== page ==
3. 
Existing windows on side facades may be closed or filled if such windows are located in rooms or areas of the home not typically expected to contain windows such as bathrooms, closets, mechanical rooms, and stairwells.
(b) 
No existing window or door openings on any facade or gable end shall be boarded up. Temporary closure shall be permitted for a period not exceeding 30 days.
(c) 
Existing door openings on the front facade or the first 20 feet of the side facades shall not be closed or filled. Temporary closure shall be permitted for a period not exceeding 30 days.
1. 
Door openings may be relocated but shall remain on the same facade or another facade fronting a public street.
(3) 
Existing buildings: porches, balconies, decks, and patios.
(a) 
Porches may be constructed on any facade of a structure.
1. 
A minimum of 25% of the porch area shall be open or contain translucent window and door openings so that no more than 75% of the porch area is enclosed by solid walls.
(b) 
Balconies and patios shall be constructed only on a building's rear or interior side facades, with the following exceptions:
1. 
Lots with public alley frontage and double-fronted-through-lots shall be exempt from this requirement.
2. 
Balconies and patios are permitted on a secondary street frontage of a corner lot if the patio faces a park or other neighborhood amenity.
(c) 
Porches, decks, and patios and shall be constructed in cedar, cypress, redwood, or appropriate composite materials such as wood sawdust or mineral composite/high-density polyurethane plastic (HDPE), plastic, and pressure-treated lumber. Porches, decks, and patios may be constructed in decorative metal, wrought iron, metal cable, or glass, if in keeping with the architectural style of the building, as determined by the Zoning Administrator.
(d) 
Porches, decks, and patios that can be viewed from a public street shall include elements such columns, posts, railings, and spindles/balusters.
1. 
Elements constructed in pressure-treated lumber shall be painted or stained after a curing period of no greater than 18 months.
2. 
Spindles or balusters shall not be secured to the outside face of the deck or other supports, including, but not limited to, rails, rim joists, beams, or columns.
a. 
Fasteners that connect vertical components (spindles, balusters, posts, etc.) to horizontal components (top or bottom rails) shall be concealed so that they are not visible from the public right-of-way.
(e) 
In order to conceal the exposed edge of the deck, decks that can be viewed from a public street shall incorporate landscaping, lattice, or a wooden board (or other flat piece of material) against the front of the deck platform that covers the edges of the deck floorboards.
(f)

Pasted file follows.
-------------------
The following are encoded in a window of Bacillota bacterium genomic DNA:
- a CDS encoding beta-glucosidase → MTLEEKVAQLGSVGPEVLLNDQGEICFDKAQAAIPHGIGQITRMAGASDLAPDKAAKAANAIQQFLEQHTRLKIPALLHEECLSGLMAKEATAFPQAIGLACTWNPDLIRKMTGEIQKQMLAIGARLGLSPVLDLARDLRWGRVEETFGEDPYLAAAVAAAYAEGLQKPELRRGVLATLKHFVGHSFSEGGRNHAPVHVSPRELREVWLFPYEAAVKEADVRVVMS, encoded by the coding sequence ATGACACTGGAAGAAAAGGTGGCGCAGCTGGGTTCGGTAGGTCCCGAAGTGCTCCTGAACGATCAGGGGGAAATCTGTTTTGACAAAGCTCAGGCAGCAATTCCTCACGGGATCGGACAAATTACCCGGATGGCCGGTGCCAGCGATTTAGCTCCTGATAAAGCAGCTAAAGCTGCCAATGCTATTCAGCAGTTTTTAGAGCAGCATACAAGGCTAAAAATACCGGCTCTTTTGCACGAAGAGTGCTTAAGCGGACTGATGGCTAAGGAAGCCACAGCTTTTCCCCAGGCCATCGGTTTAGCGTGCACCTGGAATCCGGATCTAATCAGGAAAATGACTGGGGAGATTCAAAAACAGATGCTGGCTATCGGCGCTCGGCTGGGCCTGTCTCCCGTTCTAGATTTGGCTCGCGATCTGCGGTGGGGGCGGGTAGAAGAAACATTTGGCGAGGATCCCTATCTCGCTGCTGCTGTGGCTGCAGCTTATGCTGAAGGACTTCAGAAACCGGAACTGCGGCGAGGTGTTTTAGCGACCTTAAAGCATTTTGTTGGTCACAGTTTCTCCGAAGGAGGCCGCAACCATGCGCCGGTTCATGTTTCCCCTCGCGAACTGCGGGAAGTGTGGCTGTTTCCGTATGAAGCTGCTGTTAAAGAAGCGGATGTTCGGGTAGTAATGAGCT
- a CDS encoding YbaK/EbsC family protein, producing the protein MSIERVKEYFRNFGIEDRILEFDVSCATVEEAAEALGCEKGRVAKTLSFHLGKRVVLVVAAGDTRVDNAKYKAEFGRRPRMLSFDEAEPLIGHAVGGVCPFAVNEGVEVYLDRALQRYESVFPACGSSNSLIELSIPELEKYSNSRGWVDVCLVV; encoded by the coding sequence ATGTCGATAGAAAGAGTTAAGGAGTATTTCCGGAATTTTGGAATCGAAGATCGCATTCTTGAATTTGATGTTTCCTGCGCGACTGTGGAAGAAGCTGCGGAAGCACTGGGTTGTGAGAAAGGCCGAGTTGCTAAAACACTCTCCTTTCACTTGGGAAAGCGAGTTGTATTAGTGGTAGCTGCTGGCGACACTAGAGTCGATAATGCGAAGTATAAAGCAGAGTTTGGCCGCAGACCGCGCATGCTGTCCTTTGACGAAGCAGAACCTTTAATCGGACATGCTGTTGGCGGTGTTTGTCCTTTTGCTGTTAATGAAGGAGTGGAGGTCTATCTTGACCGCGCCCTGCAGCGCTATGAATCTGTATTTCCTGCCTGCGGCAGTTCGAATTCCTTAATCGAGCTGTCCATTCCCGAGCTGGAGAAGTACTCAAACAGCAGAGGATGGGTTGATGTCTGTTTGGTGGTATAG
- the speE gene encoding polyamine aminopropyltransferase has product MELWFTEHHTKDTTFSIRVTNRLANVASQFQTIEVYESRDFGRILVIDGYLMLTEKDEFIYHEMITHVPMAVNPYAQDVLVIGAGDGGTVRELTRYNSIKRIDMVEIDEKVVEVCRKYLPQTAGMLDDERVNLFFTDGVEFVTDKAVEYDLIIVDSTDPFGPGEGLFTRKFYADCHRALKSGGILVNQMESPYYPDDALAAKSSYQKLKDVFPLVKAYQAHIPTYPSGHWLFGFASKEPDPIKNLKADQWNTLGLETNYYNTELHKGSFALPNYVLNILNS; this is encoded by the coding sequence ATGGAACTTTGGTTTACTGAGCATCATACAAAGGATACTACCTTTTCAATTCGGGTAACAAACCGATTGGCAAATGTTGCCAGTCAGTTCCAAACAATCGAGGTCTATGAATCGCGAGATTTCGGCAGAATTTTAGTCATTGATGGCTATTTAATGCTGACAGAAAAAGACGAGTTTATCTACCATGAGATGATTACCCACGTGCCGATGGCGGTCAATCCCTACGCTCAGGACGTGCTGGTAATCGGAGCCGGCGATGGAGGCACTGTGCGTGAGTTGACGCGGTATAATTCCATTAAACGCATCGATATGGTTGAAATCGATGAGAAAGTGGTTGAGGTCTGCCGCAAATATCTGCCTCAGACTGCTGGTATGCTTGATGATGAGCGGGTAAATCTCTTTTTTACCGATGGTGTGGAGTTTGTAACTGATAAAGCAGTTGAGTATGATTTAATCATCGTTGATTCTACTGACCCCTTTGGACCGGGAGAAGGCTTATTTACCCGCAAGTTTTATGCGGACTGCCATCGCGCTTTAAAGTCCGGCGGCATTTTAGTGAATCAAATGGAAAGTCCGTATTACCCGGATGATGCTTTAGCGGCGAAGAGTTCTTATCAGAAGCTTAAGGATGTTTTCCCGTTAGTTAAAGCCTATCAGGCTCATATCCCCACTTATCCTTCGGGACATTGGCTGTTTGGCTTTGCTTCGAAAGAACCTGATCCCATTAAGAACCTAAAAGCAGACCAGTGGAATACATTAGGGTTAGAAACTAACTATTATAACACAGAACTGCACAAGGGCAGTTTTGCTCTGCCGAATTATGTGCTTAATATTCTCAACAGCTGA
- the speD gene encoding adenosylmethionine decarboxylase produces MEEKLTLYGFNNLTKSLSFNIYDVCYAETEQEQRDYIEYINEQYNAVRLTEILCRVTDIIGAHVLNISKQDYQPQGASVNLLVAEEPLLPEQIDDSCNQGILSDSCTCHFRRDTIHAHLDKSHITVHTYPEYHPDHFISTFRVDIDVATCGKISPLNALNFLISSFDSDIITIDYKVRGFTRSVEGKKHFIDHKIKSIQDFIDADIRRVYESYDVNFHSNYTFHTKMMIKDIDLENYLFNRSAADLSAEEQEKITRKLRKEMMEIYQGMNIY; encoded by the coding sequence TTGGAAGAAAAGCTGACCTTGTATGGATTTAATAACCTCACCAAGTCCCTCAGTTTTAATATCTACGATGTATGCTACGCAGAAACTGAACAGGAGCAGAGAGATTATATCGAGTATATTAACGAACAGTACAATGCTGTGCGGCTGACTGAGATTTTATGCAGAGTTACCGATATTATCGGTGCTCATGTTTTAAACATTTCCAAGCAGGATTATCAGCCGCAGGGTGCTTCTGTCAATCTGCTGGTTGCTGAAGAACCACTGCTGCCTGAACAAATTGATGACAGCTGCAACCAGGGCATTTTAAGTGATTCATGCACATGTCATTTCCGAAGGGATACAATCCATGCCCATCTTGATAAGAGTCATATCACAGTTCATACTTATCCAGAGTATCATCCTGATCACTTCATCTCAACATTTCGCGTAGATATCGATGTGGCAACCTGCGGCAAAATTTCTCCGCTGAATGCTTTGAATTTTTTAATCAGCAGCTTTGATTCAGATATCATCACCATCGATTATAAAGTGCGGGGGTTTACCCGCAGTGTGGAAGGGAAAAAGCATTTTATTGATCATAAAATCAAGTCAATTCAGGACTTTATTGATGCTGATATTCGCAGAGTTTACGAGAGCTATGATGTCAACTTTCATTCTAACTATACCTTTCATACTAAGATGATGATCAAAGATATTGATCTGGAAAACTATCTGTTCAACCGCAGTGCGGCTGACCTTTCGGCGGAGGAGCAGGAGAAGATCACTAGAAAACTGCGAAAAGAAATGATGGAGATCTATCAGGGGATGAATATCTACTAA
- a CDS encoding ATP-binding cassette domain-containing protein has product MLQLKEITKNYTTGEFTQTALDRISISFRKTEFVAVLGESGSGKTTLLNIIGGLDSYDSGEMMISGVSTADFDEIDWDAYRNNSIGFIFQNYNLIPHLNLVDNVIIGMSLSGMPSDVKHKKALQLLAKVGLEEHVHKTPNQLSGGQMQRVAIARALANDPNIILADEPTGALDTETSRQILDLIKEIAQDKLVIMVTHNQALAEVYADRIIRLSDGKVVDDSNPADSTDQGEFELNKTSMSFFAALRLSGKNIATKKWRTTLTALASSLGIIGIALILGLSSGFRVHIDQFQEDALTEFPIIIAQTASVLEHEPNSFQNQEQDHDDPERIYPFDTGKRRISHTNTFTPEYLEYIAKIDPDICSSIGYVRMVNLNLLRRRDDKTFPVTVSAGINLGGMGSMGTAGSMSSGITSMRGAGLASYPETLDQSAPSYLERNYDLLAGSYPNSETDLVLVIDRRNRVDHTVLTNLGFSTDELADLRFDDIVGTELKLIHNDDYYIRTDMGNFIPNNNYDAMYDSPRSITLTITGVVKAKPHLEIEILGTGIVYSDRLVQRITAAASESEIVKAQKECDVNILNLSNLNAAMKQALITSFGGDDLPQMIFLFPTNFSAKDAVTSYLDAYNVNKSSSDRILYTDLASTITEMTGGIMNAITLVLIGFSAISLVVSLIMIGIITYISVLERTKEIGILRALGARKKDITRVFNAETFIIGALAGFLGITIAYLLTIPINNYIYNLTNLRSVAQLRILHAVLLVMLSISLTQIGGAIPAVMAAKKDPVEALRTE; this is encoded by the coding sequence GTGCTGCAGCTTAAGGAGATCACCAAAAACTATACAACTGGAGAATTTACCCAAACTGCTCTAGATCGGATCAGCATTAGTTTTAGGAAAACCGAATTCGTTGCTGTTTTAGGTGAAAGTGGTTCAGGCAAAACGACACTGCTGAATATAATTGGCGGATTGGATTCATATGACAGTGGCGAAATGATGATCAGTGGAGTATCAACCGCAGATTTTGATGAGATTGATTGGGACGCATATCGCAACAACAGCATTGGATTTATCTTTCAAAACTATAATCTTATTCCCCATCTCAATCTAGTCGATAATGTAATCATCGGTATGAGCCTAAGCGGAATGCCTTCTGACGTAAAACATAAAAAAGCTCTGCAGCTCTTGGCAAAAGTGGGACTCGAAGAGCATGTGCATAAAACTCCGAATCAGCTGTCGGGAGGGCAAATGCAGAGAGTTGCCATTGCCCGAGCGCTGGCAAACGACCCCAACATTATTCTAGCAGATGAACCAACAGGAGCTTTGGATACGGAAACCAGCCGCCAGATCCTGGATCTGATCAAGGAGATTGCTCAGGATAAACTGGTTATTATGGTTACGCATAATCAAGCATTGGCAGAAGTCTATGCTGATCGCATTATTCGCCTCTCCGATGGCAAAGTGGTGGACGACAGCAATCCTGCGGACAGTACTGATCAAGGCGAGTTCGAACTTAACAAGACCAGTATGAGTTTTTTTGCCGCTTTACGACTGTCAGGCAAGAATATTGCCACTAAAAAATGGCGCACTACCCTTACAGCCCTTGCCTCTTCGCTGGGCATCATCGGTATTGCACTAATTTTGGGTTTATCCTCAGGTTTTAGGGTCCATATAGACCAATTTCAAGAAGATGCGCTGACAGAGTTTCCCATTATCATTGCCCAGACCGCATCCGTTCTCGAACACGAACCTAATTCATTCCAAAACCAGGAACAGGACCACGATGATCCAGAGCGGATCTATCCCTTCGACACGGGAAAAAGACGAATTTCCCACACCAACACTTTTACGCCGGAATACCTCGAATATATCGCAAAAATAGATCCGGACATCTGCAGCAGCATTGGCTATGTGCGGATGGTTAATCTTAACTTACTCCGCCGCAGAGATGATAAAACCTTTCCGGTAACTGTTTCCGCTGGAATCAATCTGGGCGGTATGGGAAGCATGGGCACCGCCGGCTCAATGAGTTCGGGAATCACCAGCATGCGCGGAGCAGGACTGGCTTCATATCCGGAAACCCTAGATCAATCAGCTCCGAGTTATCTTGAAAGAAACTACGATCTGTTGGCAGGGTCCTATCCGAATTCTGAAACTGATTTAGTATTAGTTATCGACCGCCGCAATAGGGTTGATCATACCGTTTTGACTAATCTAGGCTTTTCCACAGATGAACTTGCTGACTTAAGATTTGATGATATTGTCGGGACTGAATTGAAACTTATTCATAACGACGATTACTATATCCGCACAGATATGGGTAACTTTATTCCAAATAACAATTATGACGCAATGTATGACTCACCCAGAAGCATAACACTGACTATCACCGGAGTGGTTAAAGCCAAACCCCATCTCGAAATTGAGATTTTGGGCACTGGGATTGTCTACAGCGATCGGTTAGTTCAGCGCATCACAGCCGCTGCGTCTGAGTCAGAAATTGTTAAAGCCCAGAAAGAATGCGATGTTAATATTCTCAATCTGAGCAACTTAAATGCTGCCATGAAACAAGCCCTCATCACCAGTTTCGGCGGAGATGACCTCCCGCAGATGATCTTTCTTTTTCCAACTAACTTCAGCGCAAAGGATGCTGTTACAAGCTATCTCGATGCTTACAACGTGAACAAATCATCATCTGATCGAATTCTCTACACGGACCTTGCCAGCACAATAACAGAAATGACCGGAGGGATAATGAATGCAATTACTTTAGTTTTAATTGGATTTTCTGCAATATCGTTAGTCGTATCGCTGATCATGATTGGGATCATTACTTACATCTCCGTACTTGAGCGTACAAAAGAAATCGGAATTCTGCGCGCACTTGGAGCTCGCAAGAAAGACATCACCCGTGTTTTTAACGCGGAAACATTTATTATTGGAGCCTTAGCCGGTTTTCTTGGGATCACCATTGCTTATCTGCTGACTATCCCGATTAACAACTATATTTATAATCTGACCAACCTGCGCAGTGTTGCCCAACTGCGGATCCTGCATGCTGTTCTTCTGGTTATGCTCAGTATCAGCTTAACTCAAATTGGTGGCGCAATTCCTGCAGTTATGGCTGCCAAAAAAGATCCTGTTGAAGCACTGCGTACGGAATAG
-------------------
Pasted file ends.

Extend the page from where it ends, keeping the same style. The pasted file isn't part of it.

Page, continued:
Patios shall be constructed using brick, brick or stone pavers, or concrete.
1. 
Water-permeable pavers are permitted.
2. 
Landscape treatments and berms may be used to elevate a patio to meet rear or side entrance grades.
(4) 
Existing buildings: changes and additions.
(a) 
Changes to existing buildings. For the purposes of this section, a change to an existing principal structure is considered any alteration or demolition to the materials, wall plane, and/or architectural features of any front or side facade.
(b) 
Exterior materials. The exterior materials used for new additions and changes shall be the same materials or combination of materials as used on the original building.
1. 
New additions and changes may be constructed using alternative exterior materials if said materials are complementary to the existing materials and tie the addition/change and the original house together. Some material contrast is permitted, but the difference between new and original materials shall be subtle. For example, if the original house is sided with wood clapboard, then fiber cement or vinyl siding of a similar size and width would be suitable for an addition.
2. 
The color(s) of materials used for new additions and changes shall match or be complementary to the color(s) of the original structure.
3. 
Exterior patchwork, repair, or reconstruction that results in a multitextured or multicolored effect or an appearance not consistent with the overall design character of the original structure is not permitted.
4. 
Standing seam metal roofs shall be coated.
(c) 
Orientation. Additions to a principal structure and other changes that extend the building's footprint shall be placed on a rear facade, or side facade if rear is not practical, in order to have a minimal impact on the overall scale and character of the original house.
1. 
New additions may be built with or without a setback from the front wall plane of the original house.
2. 
An addition that extends beyond the front wall plane (or the street side wall plane on a corner lot) of the original house is permitted, provided there is a lack of sufficient space in the house's rear or interior side yard, and provided the addition's overall design matches or complements the original home's design.
(d) 
Height and footprint.
1. 
Additions and changes that increase the building's height shall not be taller than the principal structure's dominant or highest roof ridgeline and shall not overpower the principal structure's overall scale and massing, except as provided below.